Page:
‘El Camino de Santiago’, or The Way of St. James, is the oldest and most important pilgrimage route in all of Europe. All Camino routes ultimately lead to Santiago de Compostela, Spain, the final resting place of apostle, James (St. James, the Greater). Following the discovery of the tomb of Santiago in the region of Galicia, Spain in 814 AD, a small village named Campus de la Stella and a monastery were built on the tomb site. News of the discovery of the tomb and relics spread like wildfire and pilgrims began arriving. This 1,200-year-old tradition lives on to this day with over 250,000 travelers making the pilgrimage to the Cathedral of Santiago de Compostela, Spain, built directly on top of the tomb holding the relics of St. James.
Our very own Santiago de Compostela Catholic Church in Lake Forest, Diocese of Orange (SDC), is believed to be the only church in the world that shares the same name as Santiago de Compostela in Spain. Beginning in 2015, newly assigned pastor, Fr. Thomas Paul K. Naval, sought to more closely to align his church with its namesake, as well as the spiritual nature of the Camino de Santiago pilgrimage and its traditions. Accordingly, he set the task of recreating the Camino de Santiago experience through a one-day pilgrimage event, including a Camino walk, on the weekend before or after July 25, the feast day of Santiago de Compostela (the date of the discovery of the tomb and relics of St. James).
News of SDC’s Camino de Santiago has spread. What began as a trickle of 100 pilgrims in 2015 grew to 750 in 2017. This year, the parish anticipates over 1,000 pilgrims participating in its 4th annual Camino de Santiago. Pilgrims will walk one of two Camino routes: 4.3 miles or 7.0 miles, depending on their personal preference. After checking in at the church plaza, they are bused to their respective Camino starting points. From there, it is all downhill on walking trails leading back to the church. For those unable to walk the aforementioned routes, SDC hosts a short ‘on-campus’ walk with activities mirroring those of the longer Camino.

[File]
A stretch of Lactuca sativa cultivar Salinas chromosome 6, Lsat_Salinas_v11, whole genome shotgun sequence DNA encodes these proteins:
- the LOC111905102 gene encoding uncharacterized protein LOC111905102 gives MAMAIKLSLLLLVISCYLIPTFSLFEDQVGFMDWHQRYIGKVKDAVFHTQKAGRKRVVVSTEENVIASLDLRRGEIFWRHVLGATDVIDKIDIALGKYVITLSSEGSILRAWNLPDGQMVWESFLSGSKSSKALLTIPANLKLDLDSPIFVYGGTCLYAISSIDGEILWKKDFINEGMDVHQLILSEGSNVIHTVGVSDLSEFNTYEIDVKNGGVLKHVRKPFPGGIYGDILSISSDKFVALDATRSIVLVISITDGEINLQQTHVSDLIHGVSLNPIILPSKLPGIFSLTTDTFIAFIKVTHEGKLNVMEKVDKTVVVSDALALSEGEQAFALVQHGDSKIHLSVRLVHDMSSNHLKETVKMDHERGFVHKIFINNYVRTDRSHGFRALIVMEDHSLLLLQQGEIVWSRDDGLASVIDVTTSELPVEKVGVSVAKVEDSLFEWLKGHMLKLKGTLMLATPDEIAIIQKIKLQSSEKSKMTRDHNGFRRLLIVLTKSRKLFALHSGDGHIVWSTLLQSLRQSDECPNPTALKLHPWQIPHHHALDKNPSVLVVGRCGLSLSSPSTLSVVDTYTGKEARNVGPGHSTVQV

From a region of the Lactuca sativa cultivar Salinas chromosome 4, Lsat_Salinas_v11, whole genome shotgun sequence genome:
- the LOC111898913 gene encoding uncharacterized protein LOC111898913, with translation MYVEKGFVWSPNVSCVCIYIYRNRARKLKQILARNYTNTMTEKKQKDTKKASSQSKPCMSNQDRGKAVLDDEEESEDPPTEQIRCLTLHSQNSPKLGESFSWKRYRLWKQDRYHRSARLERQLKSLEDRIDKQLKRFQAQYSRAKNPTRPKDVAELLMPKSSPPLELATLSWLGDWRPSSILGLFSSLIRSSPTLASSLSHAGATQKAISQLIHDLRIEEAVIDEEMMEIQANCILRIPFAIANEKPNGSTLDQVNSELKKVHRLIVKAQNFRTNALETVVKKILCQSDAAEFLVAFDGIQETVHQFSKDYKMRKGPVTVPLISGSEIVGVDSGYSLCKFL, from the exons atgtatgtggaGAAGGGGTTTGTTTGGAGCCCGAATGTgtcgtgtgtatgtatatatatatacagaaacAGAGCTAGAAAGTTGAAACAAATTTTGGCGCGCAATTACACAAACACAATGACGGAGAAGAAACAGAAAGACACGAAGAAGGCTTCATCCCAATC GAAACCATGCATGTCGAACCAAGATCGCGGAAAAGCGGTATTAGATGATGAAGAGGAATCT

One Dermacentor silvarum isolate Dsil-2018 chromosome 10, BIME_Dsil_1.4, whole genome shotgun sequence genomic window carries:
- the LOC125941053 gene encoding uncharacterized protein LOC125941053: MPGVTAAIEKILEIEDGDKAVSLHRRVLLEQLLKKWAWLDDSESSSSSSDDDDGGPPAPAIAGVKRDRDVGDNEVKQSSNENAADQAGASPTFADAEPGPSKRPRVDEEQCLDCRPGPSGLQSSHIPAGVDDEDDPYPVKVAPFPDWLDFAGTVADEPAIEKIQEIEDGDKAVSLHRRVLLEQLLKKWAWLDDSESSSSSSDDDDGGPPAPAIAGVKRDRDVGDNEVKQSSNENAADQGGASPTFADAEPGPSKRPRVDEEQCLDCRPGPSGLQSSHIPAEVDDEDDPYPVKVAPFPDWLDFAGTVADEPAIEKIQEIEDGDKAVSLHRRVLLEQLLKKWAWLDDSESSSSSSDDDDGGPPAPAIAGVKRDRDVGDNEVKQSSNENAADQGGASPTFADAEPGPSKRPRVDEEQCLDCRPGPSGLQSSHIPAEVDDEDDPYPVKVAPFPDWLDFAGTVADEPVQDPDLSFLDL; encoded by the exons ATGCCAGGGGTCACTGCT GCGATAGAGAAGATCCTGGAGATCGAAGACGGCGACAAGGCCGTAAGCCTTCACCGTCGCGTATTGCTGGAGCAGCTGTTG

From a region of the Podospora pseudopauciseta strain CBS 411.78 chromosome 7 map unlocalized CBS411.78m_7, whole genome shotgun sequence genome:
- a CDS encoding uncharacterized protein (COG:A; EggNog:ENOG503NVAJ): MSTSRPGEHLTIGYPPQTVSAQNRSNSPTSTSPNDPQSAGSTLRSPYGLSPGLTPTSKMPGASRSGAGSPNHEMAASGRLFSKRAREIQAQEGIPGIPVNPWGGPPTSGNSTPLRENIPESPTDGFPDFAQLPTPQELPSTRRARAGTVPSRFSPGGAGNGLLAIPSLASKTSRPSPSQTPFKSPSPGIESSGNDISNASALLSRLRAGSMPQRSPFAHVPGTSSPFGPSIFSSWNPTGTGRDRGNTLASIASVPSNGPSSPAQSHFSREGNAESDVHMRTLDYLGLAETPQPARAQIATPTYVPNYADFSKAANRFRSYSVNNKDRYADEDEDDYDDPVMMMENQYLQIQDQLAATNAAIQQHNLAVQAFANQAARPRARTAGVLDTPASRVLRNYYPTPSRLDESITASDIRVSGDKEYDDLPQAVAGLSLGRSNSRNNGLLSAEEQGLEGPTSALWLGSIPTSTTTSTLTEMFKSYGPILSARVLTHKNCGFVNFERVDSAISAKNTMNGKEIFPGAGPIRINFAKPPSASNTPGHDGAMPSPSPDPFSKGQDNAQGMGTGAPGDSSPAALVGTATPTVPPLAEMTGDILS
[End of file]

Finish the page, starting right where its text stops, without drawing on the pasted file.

Upon arrival back at SDC, pilgrims are encouraged to view the Camino de Santiago documentary films. In addition, live entertainment will be provided at the church plaza including Folkloric dances and Camino-themed songs. A “Pilgrim Mass,” similar to the Mass pilgrims, upon reaching the Santiago de Compostela Cathedral attend in Spain, will be celebrated at 11:30 a.m. The day will culminate with a worthy luncheon feast for all the hungry, but spirit-filled pilgrims.
Santiago de Compostela Catholic Church’s 4th Camino de Santiago event will begin early on the morning on Saturday, July 28. Registration is $15 per adult and $8 per child. To register: www.sdccatholic.org/camino-de-santiago.
Story from OC Catholic.
An inspired idea. I have attended Mass there in the past. Would be nice to offer confessions and a plenary indulgence for the pilgrimage too.
There’s a St. James Church in Redondo Beach. They have Camino shells all over the place as decorations.
I hope it’s not too hot that day.
Every diocese should find an opportune time and location for an annual diocesan pilgrimage. I like this idea a lot. The logistics are hard to plan because people have to be bused to their starting location after driving to where they’ll finish, and parking could be a problem at venues that don’t have sufficient spaces. Maybe it doesn’t have to be on one day. Maybe the pilgrimage could be to visit certain designated churches in the diocese during a particular month to pray, and there would be stamps at each church where pilgrims could stamp their diocesan pilgrimage passports, then the final pilgrimage location could be the cathedral. So walking wouldn’t be necessary, people could drive and do it at their own pace during the month.
This is nice, but…
How wonderful it would be if the pilgrimage culminated in a Mass that pilgrims of earlier centuries would’ve recognized — the Traditional Latin Mass (Extraordinary Form).